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Chapter One: The Unsettling Big Picture

 

In the course of the past five or six thousand years, humanity has passed through four historical epochs on the way to the present time. The first was an age of political empire when monarchs developed the arts of state craft and made war upon one another. Then came an age of world religion when prophets and philosophers created ethical systems to guide society. A third age of world history came about as post-religious society pursued wealth and secular knowledge. A fourth began in the 20th century as attention shifted to popular entertainment. The development of computer technology suggests that a fifth age may now be on the horizon.

Within this historical context, institutions of power have arisen. Powerful men have exerted control over human society in, first, creative and, then, destructive ways. Each sees himself as embodying the most advanced form of civilization as if what he has become will last forever. But the lesson of history is that nothing which lives develops in a straight line. All is subject to processes of growth and decay.

Right now, there is an organization called the United States of America which is rightly called the most powerful institution on earth. The academic priesthood that surrounds it proclaims that the American nation is exempt from serious problems of this world by virtue of a destiny which it calls “American exceptionalism”. We have the world’s largest economy. We are its only military superpower. People from every nation on earth are living in our midst and we treat women humanely. History itself may have come to an end, some say.

All this is, of course, nonsense. Contemporary Americans are no more immune to historical processes of decay than any other people. In fact, it is happening before our eyes. Economic and social decay is proceeding today at a rate unparalleled in our history. Ronald Reagan may have proclaimed that it was “morning in America” but he was cheerleading for a nation in denial of the facts. Morning comes to a nation in its infancy, not to one which has ascended to empire. The future of an empire is that it must fall. Yet, Americans want so much to believe.

Look around us. The U.S. economy has turned away from being a creative force for the betterment of people’s lives and has instead become a slave master, strapping people into inhumanely long hours at work, stagnant wages, failing health-care arrangements, and increasing personal debt. Today’s premier growth industries center around gambling, corrections, and medications to treat anxiety and depression. We owe other nations huge sums of money from the chronic trade deficits that our national economy has sustained while practically every federal trust fund runs a large actuarial deficit. We cannot protect our territorial borders from illegal immigration. And now the United States is bogged down in Iraq because of a war which we thought was liberating but which most other peoples thought was waged to get our hands on Iraq’s oil. With the earth’s petroleum supply nearing depletion, the federal government continues to give tax breaks to businesses that purchase SUVs. You’ve heard the litany before.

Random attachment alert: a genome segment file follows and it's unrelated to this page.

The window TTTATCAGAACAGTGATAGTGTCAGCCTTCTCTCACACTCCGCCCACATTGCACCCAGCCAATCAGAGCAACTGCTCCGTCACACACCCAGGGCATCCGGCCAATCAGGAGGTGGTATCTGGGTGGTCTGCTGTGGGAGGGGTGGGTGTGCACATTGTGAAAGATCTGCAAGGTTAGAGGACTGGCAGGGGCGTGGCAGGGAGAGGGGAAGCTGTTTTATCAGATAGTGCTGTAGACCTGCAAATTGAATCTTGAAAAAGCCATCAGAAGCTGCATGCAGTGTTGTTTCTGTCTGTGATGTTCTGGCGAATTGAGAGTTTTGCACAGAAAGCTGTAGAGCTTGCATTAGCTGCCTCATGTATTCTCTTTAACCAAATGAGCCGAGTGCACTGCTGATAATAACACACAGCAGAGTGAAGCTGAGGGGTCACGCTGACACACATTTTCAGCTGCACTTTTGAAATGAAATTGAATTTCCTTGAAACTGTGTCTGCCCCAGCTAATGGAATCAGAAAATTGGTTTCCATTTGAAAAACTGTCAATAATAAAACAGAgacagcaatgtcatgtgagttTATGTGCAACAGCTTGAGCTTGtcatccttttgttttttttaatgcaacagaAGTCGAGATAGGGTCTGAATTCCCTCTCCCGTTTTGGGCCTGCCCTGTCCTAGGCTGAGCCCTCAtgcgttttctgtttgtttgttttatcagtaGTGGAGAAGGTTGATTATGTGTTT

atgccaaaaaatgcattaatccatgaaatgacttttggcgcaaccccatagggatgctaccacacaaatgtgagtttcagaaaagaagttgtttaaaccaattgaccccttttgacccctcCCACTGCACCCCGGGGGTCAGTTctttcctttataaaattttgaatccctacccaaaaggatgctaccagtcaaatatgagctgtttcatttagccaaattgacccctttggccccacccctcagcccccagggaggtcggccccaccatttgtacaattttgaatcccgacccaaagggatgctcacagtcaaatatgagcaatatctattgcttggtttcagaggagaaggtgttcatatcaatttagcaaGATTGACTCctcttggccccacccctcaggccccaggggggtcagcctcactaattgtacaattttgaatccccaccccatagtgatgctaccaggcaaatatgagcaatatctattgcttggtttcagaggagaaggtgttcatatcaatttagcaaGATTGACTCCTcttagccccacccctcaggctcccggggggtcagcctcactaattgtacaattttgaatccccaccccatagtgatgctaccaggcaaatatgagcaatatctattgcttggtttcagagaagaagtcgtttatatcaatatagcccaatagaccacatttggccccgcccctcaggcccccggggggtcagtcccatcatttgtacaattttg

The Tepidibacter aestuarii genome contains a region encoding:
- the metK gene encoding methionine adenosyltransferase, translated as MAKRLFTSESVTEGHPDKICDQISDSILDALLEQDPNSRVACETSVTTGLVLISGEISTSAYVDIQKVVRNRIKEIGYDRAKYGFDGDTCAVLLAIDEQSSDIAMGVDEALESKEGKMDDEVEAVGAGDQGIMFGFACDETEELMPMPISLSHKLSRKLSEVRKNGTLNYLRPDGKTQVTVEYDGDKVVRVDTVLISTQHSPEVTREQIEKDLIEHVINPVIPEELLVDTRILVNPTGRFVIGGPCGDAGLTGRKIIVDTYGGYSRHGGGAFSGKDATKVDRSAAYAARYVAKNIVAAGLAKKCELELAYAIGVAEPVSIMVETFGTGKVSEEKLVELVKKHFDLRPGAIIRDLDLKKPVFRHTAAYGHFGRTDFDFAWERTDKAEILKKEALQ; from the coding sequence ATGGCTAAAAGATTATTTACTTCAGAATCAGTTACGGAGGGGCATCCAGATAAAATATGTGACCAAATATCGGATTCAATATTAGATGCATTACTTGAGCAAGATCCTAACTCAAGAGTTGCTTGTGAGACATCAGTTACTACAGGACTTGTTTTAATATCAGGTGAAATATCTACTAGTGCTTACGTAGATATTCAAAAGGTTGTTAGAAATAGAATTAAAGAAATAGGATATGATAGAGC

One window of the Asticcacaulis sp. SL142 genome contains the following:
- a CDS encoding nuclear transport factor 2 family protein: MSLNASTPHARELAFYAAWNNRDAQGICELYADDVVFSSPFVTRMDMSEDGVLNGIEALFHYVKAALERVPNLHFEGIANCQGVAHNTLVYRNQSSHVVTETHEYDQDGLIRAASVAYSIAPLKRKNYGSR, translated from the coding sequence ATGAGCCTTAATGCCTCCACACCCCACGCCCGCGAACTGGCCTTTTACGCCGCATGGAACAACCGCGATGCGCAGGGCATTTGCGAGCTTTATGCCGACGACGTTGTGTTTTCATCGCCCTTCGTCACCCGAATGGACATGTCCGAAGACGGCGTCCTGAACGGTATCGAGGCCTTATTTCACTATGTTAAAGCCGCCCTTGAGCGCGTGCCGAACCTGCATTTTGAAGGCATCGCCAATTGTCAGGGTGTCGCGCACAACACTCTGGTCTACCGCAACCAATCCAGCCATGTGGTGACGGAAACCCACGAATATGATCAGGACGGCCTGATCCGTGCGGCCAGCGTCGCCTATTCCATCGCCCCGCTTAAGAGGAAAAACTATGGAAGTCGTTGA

This shall not stand. I join the deliverers of a “gloom and doom” message who say that the American empire must reform itself and shape up if it is to avoid the ignominious fate of many others like it in the past. Our “enemy” is not an external one but wrong ideas which we ourselves have accepted. America is its own worst enemy. It lacks moral leadership. It lacks an appreciation of its own people.

The dominant political forces in our country today are ones which either exploit the mass of people economically for the benefit of a few or which, being a group apart, see the majority population as an evil oppressor of themselves. Ours is a false patriotism if it consists only of hoopla and does not have the courage to face the enemy within. If the American people allow themselves to be squeezed by doctors and lawyers, if we have a system of “deep-pockets justice” which goes after the one with money while a criminal underclass ravishes our cities, if our people are only customers to be sold, or if we despise the types of persons who are like ourselves and begrudge them a comfortable living, then we have a problem with national pride and self-esteem. This type of community cannot stand. It will fall to the tellers of lies. It will crumble from within.

Even so, there is in America a residual democracy which says that our nation is ruled by its people. There is a legacy of political openness which says that anyone who meets a rather broad set of qualifications can be elected President and govern this vast, rich country of 300 million people. I decided to put that theory to the test. In the spring of 2004, I ran for President of the United States. By the time you read this book you will know that my bid for the Presidency was unsuccessful; but perhaps you will be interested in the attempt.

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